Orubebe Says He’s Being Prosecuted for No Offence


Tribunal reserves judgment for June 30
By Tobi Soniyi in Abuja
Former Minister of Niger Delta Affairs, Godsday Orubebe, yesterday told the Code of Conduct Tribunal (CCB) sitting in Abuja  that he regretted serving Nigeria in the ministerial capacity because he was dragged before the tribunal for just cause.
The federal government had last year October  filed a four-count charge, bordering on false assets declaration and demanding and collection of bribe of about N70 million against the former minister.
Led in evidence yesterday by his counsel, Mr. Selekowoi Larry (SAN), Orubebe who testified in his own defence, told the tribunal that the charges against him were unfounded and uncalled for because the property for which he was arraigned did not belong to him.
He made it clear that he was merely being persecuted because he had not breached the Code of Conduct for Public Officer.
In an emotionally laden remark while giving evidence, Orubebe said he served Nigeria diligently and with energy at his disposal for six years and four months and that his major gain of the service was the criminal charges brought against him.
“Let me make this point now here before this tribunal that the only regret I have for serving this country is this trial. It is very unfortunate, it is regrettable, it is shameful. I am sad and my heart is heavy because I am put on trial on mere empty land in the bush officially given to me by the same government I served.
“Nigerians may not know this and I wish to say it out that during the peak of the militancy in the Niger Delta, I slept with the militants in the Creek for two weeks, negotiating with them on how to adopt peaceful approach for their demands, and in the end, my efforts brought peace to this country and our oil companies have their peace and Nigeria was better of in the area of security and economy because of my efforts, only to be compensated with this trial that has destabilised me.
“I still love this country but I have a pain in my neck. I have respect for government and its policies. If the Code of Conduct Bureau had invited me for clarifications on my asset forms, I would have honoured them because it is a simple thing to do and because my conscience is clear.”
He said the CCB never asked him for any clarification before he was charged with the offence of failing to declare a property.
The ex-minister had in his evidence claimed that he did not declare Plot 2057 in Asokoro District of Abuja because as at the time he was leaving government in 2011, he had sold off the land which was allocated to him by the government to pay for his house rent of two years.

Orubebe told the tribunal that the land in dispute was allocated to him by government but he sold it to his lañdlord, Barrister Akinwumi Ajibola for N10 million to offset the two-year house rent debt owed the landlord.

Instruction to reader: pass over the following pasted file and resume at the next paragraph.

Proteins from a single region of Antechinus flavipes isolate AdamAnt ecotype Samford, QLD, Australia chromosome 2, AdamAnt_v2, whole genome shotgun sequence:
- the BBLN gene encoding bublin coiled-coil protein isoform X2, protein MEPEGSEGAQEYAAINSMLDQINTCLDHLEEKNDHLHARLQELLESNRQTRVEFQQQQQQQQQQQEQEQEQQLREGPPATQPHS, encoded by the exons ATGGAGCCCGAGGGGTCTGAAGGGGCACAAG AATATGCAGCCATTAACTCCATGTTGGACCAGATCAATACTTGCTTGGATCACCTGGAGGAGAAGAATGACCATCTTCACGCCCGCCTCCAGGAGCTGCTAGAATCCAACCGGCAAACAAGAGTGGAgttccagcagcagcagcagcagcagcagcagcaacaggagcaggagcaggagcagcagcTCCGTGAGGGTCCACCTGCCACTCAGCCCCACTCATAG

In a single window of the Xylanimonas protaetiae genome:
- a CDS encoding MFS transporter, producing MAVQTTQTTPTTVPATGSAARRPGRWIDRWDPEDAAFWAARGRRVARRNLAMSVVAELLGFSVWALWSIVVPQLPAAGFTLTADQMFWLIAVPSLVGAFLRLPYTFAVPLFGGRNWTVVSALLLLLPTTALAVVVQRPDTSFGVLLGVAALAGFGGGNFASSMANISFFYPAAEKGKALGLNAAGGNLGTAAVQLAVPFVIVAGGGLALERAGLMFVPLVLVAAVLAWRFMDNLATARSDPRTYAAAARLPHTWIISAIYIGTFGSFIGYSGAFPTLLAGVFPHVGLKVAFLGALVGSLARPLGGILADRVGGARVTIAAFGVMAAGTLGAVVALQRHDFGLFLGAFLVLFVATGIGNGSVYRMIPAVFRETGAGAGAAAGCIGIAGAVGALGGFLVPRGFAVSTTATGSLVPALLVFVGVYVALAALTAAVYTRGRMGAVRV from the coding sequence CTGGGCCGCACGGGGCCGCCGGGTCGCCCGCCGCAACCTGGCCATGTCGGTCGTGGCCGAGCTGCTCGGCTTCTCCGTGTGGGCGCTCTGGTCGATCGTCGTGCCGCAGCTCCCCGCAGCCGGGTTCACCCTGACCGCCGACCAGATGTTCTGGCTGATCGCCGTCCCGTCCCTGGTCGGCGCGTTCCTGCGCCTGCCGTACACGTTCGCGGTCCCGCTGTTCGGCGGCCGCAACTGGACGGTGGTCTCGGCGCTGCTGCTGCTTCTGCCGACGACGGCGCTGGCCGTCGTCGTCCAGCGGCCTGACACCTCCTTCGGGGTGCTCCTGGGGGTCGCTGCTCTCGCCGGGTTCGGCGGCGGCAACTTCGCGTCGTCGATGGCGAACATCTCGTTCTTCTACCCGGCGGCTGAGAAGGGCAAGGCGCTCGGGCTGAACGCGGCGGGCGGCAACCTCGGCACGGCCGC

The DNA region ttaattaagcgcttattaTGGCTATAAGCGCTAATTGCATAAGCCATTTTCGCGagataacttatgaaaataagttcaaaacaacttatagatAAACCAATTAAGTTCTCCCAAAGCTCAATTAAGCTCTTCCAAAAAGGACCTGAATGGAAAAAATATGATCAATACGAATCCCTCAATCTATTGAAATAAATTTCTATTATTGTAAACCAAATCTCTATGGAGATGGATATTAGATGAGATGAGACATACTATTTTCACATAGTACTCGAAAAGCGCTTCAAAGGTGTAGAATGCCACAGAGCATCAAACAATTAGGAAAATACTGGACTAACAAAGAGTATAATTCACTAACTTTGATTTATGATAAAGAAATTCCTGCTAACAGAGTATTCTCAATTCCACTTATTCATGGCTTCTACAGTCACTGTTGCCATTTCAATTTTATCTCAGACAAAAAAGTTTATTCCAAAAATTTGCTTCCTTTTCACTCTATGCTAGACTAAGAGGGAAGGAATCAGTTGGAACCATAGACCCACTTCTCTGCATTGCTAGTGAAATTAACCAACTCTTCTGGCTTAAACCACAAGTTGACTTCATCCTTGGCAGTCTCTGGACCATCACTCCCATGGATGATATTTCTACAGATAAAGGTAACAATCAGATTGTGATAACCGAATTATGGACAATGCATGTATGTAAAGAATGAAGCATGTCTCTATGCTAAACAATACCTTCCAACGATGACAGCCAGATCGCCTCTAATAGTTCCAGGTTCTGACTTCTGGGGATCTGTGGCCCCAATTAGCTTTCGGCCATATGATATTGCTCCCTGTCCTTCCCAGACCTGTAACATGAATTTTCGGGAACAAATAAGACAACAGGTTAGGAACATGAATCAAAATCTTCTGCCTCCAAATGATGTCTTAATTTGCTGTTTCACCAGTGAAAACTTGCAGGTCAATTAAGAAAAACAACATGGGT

The former minister said it would have been criminal for him to have claimed ownership of the property he had sold and the Certificate of Occupancy handed over to the buyer before he left office.

He asked the tribunal to dismiss the charge against him because he did not breach any law as far as the property in dispute was concerned.

Another witness of the minister, Mr. Akinwumi Ajibola, confirmed that Orubebe was his tenant at Drive 2, House 3, Ministers Quarters, Mabushi, Abuja, and that the tenant was indebted to him to the tune of N10 million for two-year house rent.

The witness, who claimed to be a real estate developer and Chief Executive of Didention Properties Limited, informed the tribunal that Orubebe parted with the empty land allocated to him in lieu of the debt and that the certificate of occupancy was handed over to him at the end of the transaction.

Under cross-examination by the prosecutor,  Mr. Mohammed Diri, who also happened to be the Director of Public Prosecution,  the witness claimed that he did not register the Power of Attorney and the Deed of Assignment because what he bought was an empty land in the bush that could not be registered at the time.

The federal government had  filed a four-count charge, bordering on false assets declaration and demanding and collection of bribe of about N70 million against the former minister.
However, w

hen it became clear that government could not substantiate the allegations contained in the charges, it amended the charge and reduced to only one.

At previous hearings before the amendment, the tribunal called on the state to call its witnesses but was unable to produce one and instead applied severally that the hearing be adjourned.
Orubebe had pleaded not guilty to the single count charge.